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Mustafa Kemal Ataturk was born in this house in Apostolou Pavlou St in 1881. In 1935 the Thessaloniki city council decided to give the building to the Turkish State which afterwards converted it into a museum dedicated to the life and achievements of Mustafa Kemal Ataturk.
Mustafa Kemal Atatürk was born in 1881, in a three-storey building of Apostolou Pavlou Street 75. In 1935, the building was donated by the municipality of Thessaloniki in the Turkish State, which converted it into a museum dedicated to Kemal Atatürk. The building was repaired in 1981 and repainted…
Kemal Ataturk' house is now visitable for all Tuesday to Sunday 10:00-17:00.
Ataturk Museum is housed in the building where Kemal Ataturk, the “father of Turks”, was born and is located behind the Turkish Consulate.
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“Agia Sophia is one of the most impressive Byzantine churches of Thesaloniki. It is a very beautiful “Domed Basilica” style temple with an imposing architecture, beautiful wall paintings and elaborate mosaics.”
- Consigliato da 33 persone del luogo
“You simply can’t travel to Thessaloniki and not visit the White Tower. Located by the seafront and housing a museum exhibition as well, it offers a fantastic city view and valuable historical facts.”
- Consigliato da 107 persone del luogo
“ The Museum for the Macedonian Struggle is a historical museum. It presents the local history and cultural identity of Macedonia, keeping alive the memory of the struggles of Hellenism and highlighting the role of ordinary people who left indelible traces in a diverse cultural heritage. With the tours one discovers a lesser known but ideologically charged chapter of the Greek and Balkan history of the late 19th and early 20th centuries. After the 1978 earthquake, which caused considerable damage to the neo-classical mansion that once housed the Greek Consulate General in Thessaloniki, the building was restored and given to the "Friends of the Museum of the Macedonian Struggle" as a repository for all manner of relics and material documenting this significant chapter in Greece's modern history. The idea of the Museum, however, was not new: in April 1917, not long after Macedonia had been integrated into Greece, the Provisional Government of Premier Venizelos enacted order 2134 establishing a "Macedonian Museum", although with a much broader scope. This Museum was to assemble all the considerable archaeological finds marking the various historical and artistic periods through which Macedonia has passed, from antiquity to the end of the Ottoman era. The process of creating the museum was continued in the 1940s by the Macedonian Fraternal Association for Education, while after 1950 the initiative passed to a group of private individuals, prominent public figures and descendants of famous Makedonomachoi. In the meantime the Archaeological Museum of Thessaloniki had been founded and the establishment of another museum for the Byzantine period had been decided. This meant that what was needed was a more specialised institution, devoted exclusively to the period of the Macedonian Struggle. And so in December 1965 the Prime Minister of Greece, Stephanos Stephanopoulos signed the order providing for the founding of the Museum of the Macedonian Struggle in the building of the former Consulate General of Greece in Thessaloniki. The vision became reality when on 27 October 1982 our Museum was formally opened by the President of the Hellenic Republic, Constantine Karamanlis. The Board of Directors ”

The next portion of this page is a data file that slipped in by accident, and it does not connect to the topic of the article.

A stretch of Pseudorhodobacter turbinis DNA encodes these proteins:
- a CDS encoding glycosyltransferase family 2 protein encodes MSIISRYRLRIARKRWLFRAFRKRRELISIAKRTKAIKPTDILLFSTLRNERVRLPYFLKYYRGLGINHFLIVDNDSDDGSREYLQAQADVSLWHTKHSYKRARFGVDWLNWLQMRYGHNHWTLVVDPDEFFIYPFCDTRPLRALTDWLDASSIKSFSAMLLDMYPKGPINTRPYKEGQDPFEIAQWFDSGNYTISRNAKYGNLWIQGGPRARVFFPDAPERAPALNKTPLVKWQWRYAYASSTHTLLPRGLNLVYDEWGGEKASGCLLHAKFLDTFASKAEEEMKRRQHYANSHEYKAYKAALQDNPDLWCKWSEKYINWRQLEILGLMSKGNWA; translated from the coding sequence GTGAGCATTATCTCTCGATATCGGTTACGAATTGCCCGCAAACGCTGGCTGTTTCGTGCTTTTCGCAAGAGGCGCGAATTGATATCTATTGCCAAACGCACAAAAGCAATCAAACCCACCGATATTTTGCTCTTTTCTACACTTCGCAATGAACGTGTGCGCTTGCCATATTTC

- Consigliato da 3 persone del luogo
“A must-see! The setting is exceptional and the place is full of Byzantine history & interesting exhibits that await you!”
- Consigliato da 45 persone del luogo
“The church of Agios Dimitrios, patron saint of Thessaloniki, is located at the centre of the city, on Agios Dimitrios street, over the Ancient Agora and consists undoubtedly its most important Early Christian monument, both due to religious and historical reasons. The early Christian basilica was built in the area where in the Roman Period was a complex of public baths. According to traditions, it was in these baths that Agios Dimitrios was imprisoned and martyred with a spear. At this location, after the Edict of Milan regarding religious tolerance in 313, a small church was built over the saint’s tomb. Soon believers from all over started to arrive and pray at the saint’s tomb in order to help them heal from various diseases. Among the pilgrims was the Prefect of Illyricum Leontius, who after being healed and to show his gratitude to Agios Dimitrios built a new, more impressive church in its place. They transferred the saint’s tomb there from the baths and they placed it in a ciborium in the middle aisle. Today the renovated marble ciborium is at the northern aisle. The 5th century church was destroyed by an earthquake in 620 and was rebuilt in the middle of the 7th century according to the standards of the older church. The church was an important pilgrimage centre throughout the Byzantine Period and Agios Dimitrios became the patron saint of the Balkans. In 1493, after the occupation of Thessaloniki by the Turks, the church was converted into a mosque (Kasimiye Camii). Christian worship was limited then at a small area on the northwestern of the church, where they made the saint’s cenotaph. It was returned in Christian hands in 1912, after the liberation of the city. However, in the great fire in 1917 the church was largely destroyed. Its restoration lasted until 1949. ”
- Consigliato da 44 persone del luogo